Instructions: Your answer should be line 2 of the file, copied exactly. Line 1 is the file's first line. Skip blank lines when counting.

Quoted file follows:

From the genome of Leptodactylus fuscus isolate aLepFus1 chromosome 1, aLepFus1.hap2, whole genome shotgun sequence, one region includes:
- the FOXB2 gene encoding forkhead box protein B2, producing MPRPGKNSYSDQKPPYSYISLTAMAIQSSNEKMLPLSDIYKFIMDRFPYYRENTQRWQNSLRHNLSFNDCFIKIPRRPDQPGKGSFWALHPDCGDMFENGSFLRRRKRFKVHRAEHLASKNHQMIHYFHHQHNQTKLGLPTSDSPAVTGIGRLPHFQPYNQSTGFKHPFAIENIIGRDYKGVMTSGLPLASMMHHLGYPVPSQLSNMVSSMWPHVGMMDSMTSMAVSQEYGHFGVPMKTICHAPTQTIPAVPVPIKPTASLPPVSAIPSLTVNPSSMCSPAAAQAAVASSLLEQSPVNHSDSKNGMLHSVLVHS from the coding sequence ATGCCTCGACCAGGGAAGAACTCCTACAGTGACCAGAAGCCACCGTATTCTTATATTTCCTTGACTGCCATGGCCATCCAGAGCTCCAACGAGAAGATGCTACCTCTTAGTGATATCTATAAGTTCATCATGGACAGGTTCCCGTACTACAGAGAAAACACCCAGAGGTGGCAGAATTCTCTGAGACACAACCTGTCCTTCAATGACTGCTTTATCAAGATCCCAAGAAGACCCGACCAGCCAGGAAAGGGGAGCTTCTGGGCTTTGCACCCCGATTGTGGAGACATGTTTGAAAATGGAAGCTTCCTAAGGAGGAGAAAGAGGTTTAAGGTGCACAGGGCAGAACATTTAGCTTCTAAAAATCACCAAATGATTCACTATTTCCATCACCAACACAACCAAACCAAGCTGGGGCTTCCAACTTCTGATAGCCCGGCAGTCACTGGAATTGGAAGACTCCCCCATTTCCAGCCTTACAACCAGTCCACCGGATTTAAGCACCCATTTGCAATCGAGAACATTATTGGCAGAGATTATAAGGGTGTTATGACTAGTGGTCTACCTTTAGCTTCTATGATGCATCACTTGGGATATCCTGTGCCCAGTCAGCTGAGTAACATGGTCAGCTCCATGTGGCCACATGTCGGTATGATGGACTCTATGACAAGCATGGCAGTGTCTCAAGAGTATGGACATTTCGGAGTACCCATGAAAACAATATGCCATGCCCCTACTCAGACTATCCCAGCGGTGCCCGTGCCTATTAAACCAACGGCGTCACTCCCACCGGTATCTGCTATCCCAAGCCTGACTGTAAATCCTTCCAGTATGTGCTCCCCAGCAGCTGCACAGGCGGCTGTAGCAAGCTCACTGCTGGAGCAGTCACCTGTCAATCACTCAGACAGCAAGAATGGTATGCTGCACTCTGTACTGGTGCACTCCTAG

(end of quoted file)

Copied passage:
- the FOXB2 gene encoding forkhead box protein B2, producing MPRPGKNSYSDQKPPYSYISLTAMAIQSSNEKMLPLSDIYKFIMDRFPYYRENTQRWQNSLRHNLSFNDCFIKIPRRPDQPGKGSFWALHPDCGDMFENGSFLRRRKRFKVHRAEHLASKNHQMIHYFHHQHNQTKLGLPTSDSPAVTGIGRLPHFQPYNQSTGFKHPFAIENIIGRDYKGVMTSGLPLASMMHHLGYPVPSQLSNMVSSMWPHVGMMDSMTSMAVSQEYGHFGVPMKTICHAPTQTIPAVPVPIKPTASLPPVSAIPSLTVNPSSMCSPAAAQAAVASSLLEQSPVNHSDSKNGMLHSVLVHS from the coding sequence ATGCCTCGACCAGGGAAGAACTCCTACAGTGACCAGAAGCCACCGTATTCTTATATTTCCTTGACTGCCATGGCCATCCAGAGCTCCAACGAGAAGATGCTACCTCTTAGTGATATCTATAAGTTCATCATGGACAGGTTCCCGTACTACAGAGAAAACACCCAGAGGTGGCAGAATTCTCTGAGACACAACCTGTCCTTCAATGACTGCTTTATCAAGATCCCAAGAAGACCCGACCAGCCAGGAAAGGGGAGCTTCTGGGCTTTGCACCCCGATTGTGGAGACATGTTTGAAAATGGAAGCTTCCTAAGGAGGAGAAAGAGGTTTAAGGTGCACAGGGCAGAACATTTAGCTTCTAAAAATCACCAAATGATTCACTATTTCCATCACCAACACAACCAAACCAAGCTGGGGCTTCCAACTTCTGATAGCCCGGCAGTCACTGGAATTGGAAGACTCCCCCATTTCCAGCCTTACAACCAGTCCACCGGATTTAAGCACCCATTTGCAATCGAGAACATTATTGGCAGAGATTATAAGGGTGTTATGACTAGTGGTCTACCTTTAGCTTCTATGATGCATCACTTGGGATATCCTGTGCCCAGTCAGCTGAGTAACATGGTCAGCTCCATGTGGCCACATGTCGGTATGATGGACTCTATGACAAGCATGGCAGTGTCTCAAGAGTATGGACATTTCGGAGTACCCATGAAAACAATATGCCATGCCCCTACTCAGACTATCCCAGCGGTGCCCGTGCCTATTAAACCAACGGCGTCACTCCCACCGGTATCTGCTATCCCAAGCCTGACTGTAAATCCTTCCAGTATGTGCTCCCCAGCAGCTGCACAGGCGGCTGTAGCAAGCTCACTGCTGGAGCAGTCACCTGTCAATCACTCAGACAGCAAGAATGGTATGCTGCACTCTGTACTGGTGCACTCCTAG